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Puerto Rico seeks to reassure markets on $70 bln debt

(Adds Pedro Pierluisi comment, details of ratings action)

By Edward Krudy

July 10 (Reuters) - Puerto Rico's willingness and ability to honor its debts "should be unquestioned," high-ranking commonwealth officials said on Thursday, the latest attempt to convince markets that the island is not about to default on $70 billion of debt.

Investors have reacted badly to a new law that allows the U.S. commonwealth's public corporations, such as the electric power authority (PREPA), to restructure debt, potentially forcing large losses on bond holders. Ratings agencies have slashed the island's debt ratings, sparking a market sell-off.

Commonwealth officials, who were hoping to isolate public corporation debt of around $20 billion, have struggled to convince investors that the island's general obligation and tax revenue, or COFINA, bonds are sound. Thursday's statement sought to reinforce that point.

"Puerto Rico has repeatedly delivered on its credit promises, and the willingness and ability of the Commonwealth to honor its obligations should be unquestioned in light of its actions over the last 18 months," David Chafey, chairman of the Government Development Bank, and Treasury Secretary Melba Acosta Febo said in the joint statement.

The statement comes a day after Standard & Poor's slashed its rating on PREPA's debt four notches to 'B-', a highly speculative rating. At the same time, Fitch cut its ratings on a range of Puerto Rico debt, including GO and COFINA bonds.

Puerto Rico's debt has stabilized after the recent sell-off. Benchmark general obligation bonds with a maturity of 2035 and a coupon of 8 percent rose to trade at an average price of 84.564 cents, with a yield of 9.74 percent.

If island officials are unable to persuade markets that restructuring will only affect corporations, it may lose market access and have trouble refinancing debt in 2015.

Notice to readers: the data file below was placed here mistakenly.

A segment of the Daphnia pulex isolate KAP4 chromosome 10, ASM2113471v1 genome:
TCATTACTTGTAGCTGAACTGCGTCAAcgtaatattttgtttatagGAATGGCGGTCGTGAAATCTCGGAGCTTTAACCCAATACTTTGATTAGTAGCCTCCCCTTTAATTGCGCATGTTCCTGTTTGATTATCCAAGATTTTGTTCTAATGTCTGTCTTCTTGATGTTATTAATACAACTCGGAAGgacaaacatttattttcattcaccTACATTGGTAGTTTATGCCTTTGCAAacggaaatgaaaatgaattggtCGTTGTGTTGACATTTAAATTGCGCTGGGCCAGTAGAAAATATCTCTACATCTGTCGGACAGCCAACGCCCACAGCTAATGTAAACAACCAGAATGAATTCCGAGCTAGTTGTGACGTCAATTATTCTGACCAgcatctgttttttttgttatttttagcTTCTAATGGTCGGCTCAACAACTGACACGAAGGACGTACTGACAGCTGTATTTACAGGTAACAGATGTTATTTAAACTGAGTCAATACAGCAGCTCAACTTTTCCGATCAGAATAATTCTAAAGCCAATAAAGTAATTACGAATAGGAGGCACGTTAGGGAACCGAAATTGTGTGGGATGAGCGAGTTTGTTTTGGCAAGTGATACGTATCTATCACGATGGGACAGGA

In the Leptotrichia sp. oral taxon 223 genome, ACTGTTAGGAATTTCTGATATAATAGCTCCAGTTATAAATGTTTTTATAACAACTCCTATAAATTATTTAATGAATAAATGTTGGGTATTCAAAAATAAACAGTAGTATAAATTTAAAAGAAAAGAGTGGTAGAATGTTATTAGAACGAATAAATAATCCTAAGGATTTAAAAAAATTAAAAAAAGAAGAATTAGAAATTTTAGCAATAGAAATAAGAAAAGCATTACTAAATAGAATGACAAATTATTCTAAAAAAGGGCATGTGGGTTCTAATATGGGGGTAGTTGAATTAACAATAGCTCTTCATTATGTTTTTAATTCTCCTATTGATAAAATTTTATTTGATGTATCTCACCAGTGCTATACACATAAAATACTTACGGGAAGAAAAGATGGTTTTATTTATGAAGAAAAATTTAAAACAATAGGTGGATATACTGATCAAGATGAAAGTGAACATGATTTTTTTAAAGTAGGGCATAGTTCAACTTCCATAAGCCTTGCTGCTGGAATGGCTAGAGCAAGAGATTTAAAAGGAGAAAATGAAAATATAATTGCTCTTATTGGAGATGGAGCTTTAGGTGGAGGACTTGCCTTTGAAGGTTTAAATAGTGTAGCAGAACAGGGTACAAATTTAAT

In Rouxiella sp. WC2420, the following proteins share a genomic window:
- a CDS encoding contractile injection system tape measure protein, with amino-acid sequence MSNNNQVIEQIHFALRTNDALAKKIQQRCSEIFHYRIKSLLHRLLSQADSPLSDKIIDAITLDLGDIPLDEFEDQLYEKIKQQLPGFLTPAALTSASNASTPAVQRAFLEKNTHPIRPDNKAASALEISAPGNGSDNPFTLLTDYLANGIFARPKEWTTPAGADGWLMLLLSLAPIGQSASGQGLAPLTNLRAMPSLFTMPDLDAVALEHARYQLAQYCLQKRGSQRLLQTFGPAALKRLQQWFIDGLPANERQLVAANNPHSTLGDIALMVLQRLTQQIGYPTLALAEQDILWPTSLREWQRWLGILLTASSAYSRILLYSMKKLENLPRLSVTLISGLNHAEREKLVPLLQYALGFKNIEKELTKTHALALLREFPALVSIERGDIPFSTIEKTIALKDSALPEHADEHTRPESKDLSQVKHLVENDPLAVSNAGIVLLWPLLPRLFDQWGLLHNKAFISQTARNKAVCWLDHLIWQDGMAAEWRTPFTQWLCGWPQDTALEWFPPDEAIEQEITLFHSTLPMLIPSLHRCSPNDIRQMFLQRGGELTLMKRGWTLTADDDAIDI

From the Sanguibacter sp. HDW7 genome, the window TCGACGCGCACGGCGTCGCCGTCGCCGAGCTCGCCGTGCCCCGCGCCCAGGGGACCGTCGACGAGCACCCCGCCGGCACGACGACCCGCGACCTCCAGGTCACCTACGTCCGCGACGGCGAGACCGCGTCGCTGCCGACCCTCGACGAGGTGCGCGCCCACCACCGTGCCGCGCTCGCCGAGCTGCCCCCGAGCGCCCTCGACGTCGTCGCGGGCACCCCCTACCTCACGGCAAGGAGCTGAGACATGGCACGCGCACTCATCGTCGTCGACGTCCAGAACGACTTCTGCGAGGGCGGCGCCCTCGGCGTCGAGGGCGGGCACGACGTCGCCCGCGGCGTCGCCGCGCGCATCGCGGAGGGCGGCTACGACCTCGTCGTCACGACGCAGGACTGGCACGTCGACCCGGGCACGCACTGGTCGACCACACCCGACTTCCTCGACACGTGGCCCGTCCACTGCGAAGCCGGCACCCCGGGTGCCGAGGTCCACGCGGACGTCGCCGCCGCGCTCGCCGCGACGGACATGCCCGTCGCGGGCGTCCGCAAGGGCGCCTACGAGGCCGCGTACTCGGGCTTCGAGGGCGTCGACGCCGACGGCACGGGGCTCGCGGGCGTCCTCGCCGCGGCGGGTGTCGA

Chafey and Febo said they stand behind the "Recovery Act." The law has been challenged by Puerto Rico bondholders, OppenheimerFunds and Franklin Templeton, in court.

The law has been criticized by Pedro Pierluisi, Puerto Rico's non-voting member of the U.S. House of Representatives.

"Instead of working in coordination with my office to determine if Chapter 9 can be amended to give Puerto Rico the same authority that states have for their instrumentalities, the governor had his delegation in the Legislative Assembly pass an 150-page bill in less than a day," said Pierluisi.

Credit default swaps of two bond insurers that insure around $10 billion of Puerto Rico's debt, MBIA Inc and Assured Guaranty, rose on Thursday.

The cost to insure MBIA debt for five years rose 9.5 percent in two weeks. On Thursday, the price was quoted at 783 basis points, up from 715.5 basis points on June 23, according to Markit. With an upfront payment of 25 percent, it would cost roughly $32,000 to insure $100,000 of MBIA debt for the first year.

MBIA's stock fell 1.8 percent to $9.40 on Thursday, trading at the lowest level in over a year. Assured's share price fell 1 percent to $22.78, around its lowest in five months.

(Reporting by Edward Krudy and Dan Burns; Editing by James Dalgleish and Dan Grebler)